Timberwolves President of Basketball Operations and coach Flip Saunders promises he will trade discontented star Kevin Love — quite possibly by NBA's Thursday night draft — only if he can improve his roster without taking a step backward with a team that went 40-42 last season.
It's not often a team does that by trading away its best player, but Saunders insists it's possible, in a number of different ways.
"You can get better from a talent standpoint, from an intelligence standpoint, an energy standpoint, a defensive standpoint," he said.
Listed here are some of Saunders' many options, based upon which standpoint he ultimately might deem desirable in return from a trade that would send away a three-time All-Star as well as possibly either Kevin Martin or J.J. Barea:
Opting for talent
The Golden State deal
Shooting guard Klay Thompson
Saunders purportedly has targeted the other half of the "Splash Brothers" as the best singular piece available in exchange for his star. That is unless, of course, the Cleveland Cavaliers emerge late by offering the draft's No. 1 overall pick.
Former NBA coach George Karl said he thinks Thompson can "become the best shooter in basketball," which means he'd surpass current teammate and fellow Splash Brother Stephen Curry someday. Karl also suggested Thompson is Saunders' kind of player — a deft shooter coming off screens — and praised his defense as well, an important point because Saunders is on the hunt for players who compete on both ends of the floor.
The rest of the deal: Veteran power forward David Lee and possibly young forwards Harrison Barnes or Draymond Green. Don't believe chatter that the Warriors' unwillingness to include Thompson is holding up the deal. If there's a delaying issue it likely will be the Wolves' insistence on including Barnes or Green. A possible compromise: Either the Wolves add a piece to sweeten the deal or the teams settle on a Warriors first-round pick.
Second thoughts? Lee's massive contract — he's owed $15 million next season — has two years remaining and Thompson, like Wolves guard Ricky Rubio, is eligible for a contract extension starting July 1 and purportedly eyeing a maximum contract. The Wolves must be careful not to overpay not once, but twice.
Opting for energy
The Denver deal
Power forward Kenneth Faried
If it's energy you want, there's not many better than a guy they call the Manimal.
Faried is offensively limited, but rebounds and runs the floor befitting his name. He will also defend, which Wolves fans might find a novel concept at power forward.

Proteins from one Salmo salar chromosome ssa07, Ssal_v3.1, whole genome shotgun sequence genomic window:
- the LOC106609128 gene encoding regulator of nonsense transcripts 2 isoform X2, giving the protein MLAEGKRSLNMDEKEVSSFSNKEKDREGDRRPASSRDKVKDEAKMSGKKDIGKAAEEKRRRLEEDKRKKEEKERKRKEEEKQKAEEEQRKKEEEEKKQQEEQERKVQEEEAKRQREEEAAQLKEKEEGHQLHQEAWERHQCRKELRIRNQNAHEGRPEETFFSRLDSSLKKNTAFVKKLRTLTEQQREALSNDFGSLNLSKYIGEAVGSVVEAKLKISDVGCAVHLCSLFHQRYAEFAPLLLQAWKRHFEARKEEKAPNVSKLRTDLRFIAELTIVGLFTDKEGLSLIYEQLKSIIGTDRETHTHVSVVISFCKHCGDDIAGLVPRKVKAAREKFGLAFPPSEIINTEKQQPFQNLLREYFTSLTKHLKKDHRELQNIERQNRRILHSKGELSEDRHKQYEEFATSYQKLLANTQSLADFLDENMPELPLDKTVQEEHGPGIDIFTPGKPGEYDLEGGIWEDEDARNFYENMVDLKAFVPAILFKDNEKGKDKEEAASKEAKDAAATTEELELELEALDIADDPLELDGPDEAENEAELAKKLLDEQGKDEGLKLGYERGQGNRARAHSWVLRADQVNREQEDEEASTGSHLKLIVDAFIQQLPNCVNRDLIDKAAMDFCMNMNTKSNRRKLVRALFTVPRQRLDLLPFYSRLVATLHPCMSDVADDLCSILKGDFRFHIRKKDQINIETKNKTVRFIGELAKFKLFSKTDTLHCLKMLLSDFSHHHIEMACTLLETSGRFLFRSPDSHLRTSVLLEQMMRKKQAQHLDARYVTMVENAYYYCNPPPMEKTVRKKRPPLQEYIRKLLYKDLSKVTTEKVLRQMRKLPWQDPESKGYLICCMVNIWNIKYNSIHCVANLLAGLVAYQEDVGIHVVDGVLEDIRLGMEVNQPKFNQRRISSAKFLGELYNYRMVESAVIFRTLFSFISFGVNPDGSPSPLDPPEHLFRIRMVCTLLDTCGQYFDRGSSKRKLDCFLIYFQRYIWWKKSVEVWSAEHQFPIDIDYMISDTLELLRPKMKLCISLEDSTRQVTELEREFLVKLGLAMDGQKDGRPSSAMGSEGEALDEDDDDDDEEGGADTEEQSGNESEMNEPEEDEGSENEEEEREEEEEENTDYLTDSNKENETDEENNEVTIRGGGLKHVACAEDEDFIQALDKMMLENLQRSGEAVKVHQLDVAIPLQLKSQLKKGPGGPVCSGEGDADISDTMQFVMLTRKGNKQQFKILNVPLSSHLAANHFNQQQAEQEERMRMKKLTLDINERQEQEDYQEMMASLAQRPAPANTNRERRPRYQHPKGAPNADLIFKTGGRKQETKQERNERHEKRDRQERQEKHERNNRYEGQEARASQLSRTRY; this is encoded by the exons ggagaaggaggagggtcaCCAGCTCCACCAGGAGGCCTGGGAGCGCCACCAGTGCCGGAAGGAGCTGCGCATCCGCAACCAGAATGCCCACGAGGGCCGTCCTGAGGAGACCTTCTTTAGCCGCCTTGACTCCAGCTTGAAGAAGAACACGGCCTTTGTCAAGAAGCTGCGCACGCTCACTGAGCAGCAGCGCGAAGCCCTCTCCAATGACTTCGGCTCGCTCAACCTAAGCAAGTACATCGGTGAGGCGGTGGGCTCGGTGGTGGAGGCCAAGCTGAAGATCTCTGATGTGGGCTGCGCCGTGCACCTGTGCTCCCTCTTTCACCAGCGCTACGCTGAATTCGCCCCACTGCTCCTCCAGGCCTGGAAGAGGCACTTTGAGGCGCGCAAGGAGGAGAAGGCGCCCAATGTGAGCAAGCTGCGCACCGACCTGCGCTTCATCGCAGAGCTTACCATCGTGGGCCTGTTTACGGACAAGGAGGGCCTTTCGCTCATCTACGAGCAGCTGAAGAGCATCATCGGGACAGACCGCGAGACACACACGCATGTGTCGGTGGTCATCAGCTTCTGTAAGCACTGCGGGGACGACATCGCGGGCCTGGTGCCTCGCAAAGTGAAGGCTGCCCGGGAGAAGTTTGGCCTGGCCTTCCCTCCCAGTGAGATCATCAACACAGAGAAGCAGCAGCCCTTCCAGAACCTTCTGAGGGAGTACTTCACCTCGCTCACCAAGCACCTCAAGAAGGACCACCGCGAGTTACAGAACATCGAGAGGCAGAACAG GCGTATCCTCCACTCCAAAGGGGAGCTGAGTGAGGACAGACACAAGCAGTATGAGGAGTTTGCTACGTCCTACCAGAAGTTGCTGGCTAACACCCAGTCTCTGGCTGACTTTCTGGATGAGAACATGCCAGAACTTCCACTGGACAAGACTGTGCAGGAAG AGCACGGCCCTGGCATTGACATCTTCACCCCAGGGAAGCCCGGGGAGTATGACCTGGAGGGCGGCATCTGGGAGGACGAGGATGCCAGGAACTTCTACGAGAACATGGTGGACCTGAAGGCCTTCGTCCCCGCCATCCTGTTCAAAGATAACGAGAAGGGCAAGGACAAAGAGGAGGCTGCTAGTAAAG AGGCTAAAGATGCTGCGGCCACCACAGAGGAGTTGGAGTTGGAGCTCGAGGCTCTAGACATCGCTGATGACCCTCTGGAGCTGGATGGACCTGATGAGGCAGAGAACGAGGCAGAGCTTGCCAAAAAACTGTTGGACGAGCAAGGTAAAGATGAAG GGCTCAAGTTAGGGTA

He will probably never be an All Star, unless he keeps playing the way he finished last season. He averaged nearly 18.8 points and 10.1 rebounds and shot 54.6 percent from the field after the All-Star break and doesn't turn 25 until November.
The rest of the deal: Small forward Wilson Chandler and possibly Orlando guard Arron Afflalo, whom the Nuggets likely would acquire with their 11th overall pick. The Nuggets could send that pick directly to Minnesota, if they can fashion a deal that makes the money work under salary cap rules.
Second thoughts? There's probably not a real star — Faried comes the closest — among the group and Faried, like Thompson, is due for a contract extension. He's looking to cash in big, like eight figures per year big.
Opting for defense
The Chicago deal
Power forward Taj Gibson (below)
and shooting guard Jimmy Butler
Yes, you can consider both nothing more than role players, but the role they play best is one that was rarely considered when this Wolves' roster was assembled over time.
Each plays defense. Imagine that ...
Butler was voted to the NBA's All Defensive second team and Gibson received more votes than the Wolves' top vote-getter, Rubio.
The rest of the deal: The Bulls also have the rights to European prospect Nikola Mirotic, plus the draft's 16th and 19th picks. The Wolves probably want it all; but expect the Bulls to hug Mirotic's rights tight and probably suggest Tony Snell instead of Butler. How much will the Bulls give if they instead possibly can sign New York star Carmelo Anthony for no more than cap-space clear and big money paid?
Second thoughts? Mirotic has a big buyout with his Spanish team, just like Rubio five years ago, and he'd have to agree to come to Minnesota when he probably had his heart set on Chicago. The Wolves also probably take back Carlos Boozer's expiring $16.8 million salary so the Bulls don't have to pay him off. Also, Gibson— drafted the same summer as Rubio (2009) — is older than you think, turning 29 on Tuesday.
Opting for intelligence
The Boston deal
This doesn't suggest rookie draft picks are in any way smarter than experienced NBA players listed above. But if Saunders really wants to put his stamp on this roster as both president and coach, he could choose a package built upon primarily a collection of draft picks such as the one the Celtics can offer.
It's not the route he will likely go, but if Saunders accepted Boston's sixth and 17th picks as well as future first-round picks — including Brooklyn unprotected one in 2016 — he could handpick and groom his own chosen players. That'd let him select a player such as sharpshooting Creighton forward Doug McDermott — a coach's kid — or have a choice of power forwards Aaron Gordon, Noah Vonleh or Julius Randle with that sixth pick.
Second thoughts? It's a gamble on youth that could pay off huge or go bust, and it'd be a major test of Saunders' talent-evaluation abilities.